In today’ s society, we are constantly using computers and mobile devices to access various services. Everything from our music and video consumption to our banking and shopping require passwords. Aside from the obvious, secure passwords are our last defense against hackers and would-be criminals. However, common phishing scams and viruses can steal our passwords, leaving us vulnerable. Not to mention, large corporations’ servers can be breached and leak our information through no fault of our own as well.
So Why Bother?
It might seem fruitless to even use one and more of a hassle. You might think that an account getting hack is no big deal. After all, Amazon will refund your money. The banks are insured, and you may not mind a few Bollywood movies in the Netflix watch history. But an account can hold many small, seemingly insignificant bits of information that can be used to steal your identity, ruin your credit, wrack up bills and even get you arrested. While it certainly feels daunting, you should aim to use a different password for each of your accounts, never repeating the same one in any place. You should also try to change these passwords on a regular basis. We recommend every three months for things such as online banking and every six months for less important things. However, just because you are diligent with your password habits, doesn’t mean you can slack on the actual passwords themselves.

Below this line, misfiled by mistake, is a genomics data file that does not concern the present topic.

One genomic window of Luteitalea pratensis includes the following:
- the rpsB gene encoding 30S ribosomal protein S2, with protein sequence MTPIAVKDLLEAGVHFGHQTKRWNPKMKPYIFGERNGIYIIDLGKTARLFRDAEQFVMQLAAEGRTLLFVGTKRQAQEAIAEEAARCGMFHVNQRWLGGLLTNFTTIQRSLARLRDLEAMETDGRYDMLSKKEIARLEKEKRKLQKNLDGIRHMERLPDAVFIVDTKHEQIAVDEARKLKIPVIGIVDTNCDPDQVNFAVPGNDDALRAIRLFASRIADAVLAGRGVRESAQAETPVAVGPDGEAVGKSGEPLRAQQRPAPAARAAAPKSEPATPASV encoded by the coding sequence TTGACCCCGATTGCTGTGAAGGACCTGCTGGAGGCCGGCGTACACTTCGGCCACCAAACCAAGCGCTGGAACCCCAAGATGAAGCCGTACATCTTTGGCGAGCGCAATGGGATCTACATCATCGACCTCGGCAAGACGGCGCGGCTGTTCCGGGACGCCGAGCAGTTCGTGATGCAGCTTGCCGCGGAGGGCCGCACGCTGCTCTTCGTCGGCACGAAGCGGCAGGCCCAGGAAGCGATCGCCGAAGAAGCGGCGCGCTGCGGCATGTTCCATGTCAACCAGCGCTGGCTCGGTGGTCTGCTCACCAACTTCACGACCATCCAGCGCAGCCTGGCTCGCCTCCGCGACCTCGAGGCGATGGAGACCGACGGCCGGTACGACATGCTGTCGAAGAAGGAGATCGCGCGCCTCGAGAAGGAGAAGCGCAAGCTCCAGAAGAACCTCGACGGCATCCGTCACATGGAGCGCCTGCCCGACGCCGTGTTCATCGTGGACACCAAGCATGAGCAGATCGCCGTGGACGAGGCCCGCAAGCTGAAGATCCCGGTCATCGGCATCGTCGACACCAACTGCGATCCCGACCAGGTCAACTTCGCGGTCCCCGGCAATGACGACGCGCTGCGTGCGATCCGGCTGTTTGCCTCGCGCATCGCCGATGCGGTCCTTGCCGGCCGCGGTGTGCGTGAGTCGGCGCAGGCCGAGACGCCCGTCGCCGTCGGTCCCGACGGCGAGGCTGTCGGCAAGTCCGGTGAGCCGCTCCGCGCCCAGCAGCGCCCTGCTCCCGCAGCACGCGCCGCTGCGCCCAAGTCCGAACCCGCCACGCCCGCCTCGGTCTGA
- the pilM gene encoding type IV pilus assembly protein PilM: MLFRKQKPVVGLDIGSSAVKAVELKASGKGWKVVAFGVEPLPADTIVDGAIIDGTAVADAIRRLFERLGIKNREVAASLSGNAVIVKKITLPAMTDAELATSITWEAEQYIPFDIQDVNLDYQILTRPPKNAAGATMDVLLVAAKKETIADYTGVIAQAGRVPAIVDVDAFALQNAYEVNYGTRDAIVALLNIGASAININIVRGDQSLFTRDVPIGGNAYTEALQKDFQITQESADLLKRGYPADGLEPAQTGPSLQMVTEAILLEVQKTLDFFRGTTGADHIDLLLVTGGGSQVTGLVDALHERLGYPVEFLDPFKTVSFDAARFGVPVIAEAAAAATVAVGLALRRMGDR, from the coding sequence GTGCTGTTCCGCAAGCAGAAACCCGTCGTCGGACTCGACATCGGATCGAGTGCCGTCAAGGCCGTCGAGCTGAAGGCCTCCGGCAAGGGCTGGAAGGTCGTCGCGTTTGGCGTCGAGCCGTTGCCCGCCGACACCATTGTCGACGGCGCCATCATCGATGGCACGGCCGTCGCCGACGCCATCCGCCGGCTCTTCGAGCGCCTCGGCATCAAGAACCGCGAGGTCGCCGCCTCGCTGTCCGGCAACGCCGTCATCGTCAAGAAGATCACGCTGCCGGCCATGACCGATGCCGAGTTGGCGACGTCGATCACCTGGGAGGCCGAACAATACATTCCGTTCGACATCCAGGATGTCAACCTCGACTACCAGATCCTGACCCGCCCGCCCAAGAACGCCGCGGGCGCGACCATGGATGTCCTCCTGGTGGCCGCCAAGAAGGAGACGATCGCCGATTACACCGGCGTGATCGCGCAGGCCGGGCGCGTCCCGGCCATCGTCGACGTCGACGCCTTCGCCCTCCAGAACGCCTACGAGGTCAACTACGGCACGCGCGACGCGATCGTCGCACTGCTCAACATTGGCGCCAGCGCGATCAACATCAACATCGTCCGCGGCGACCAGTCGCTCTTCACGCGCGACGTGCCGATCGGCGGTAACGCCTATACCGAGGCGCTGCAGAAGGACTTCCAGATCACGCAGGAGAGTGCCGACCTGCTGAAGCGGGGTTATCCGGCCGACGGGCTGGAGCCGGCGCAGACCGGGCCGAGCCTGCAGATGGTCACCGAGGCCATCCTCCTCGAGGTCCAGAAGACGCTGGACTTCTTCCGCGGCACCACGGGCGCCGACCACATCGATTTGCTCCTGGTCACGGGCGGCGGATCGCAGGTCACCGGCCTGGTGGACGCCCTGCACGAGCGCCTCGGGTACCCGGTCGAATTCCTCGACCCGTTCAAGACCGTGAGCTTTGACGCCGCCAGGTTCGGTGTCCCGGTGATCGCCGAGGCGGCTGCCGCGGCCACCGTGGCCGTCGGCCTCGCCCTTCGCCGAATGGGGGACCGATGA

What Makes a Secure Password?
Any good password will be a minimum of six characters long with a mix of upper- and lower-case letters, numbers and symbols. You should never use personal information such as social security numbers or birthdays and ideally avoid actual words. Longer is always better too. To illustrate how password complexity affects its strength, let’s assume your password is “password.” As of 2020, there is software that can crack that in less than a second. If you capitalize it, then the result is the same–but adding a “1” to the end so that your password is “Password1” suddenly requires two decades to crack. Now let’s get more creative. Let’s get alphanumeric and assume our password is “P@55w()rd1.” Now you are looking at 80 millennia to crack it. And if you really feel like “P@55w()rdSrC0o1” then you’re looking at one heck of a password.
Too lazy to make your own? You can visit the web for several different random password generators that will help you create one for free!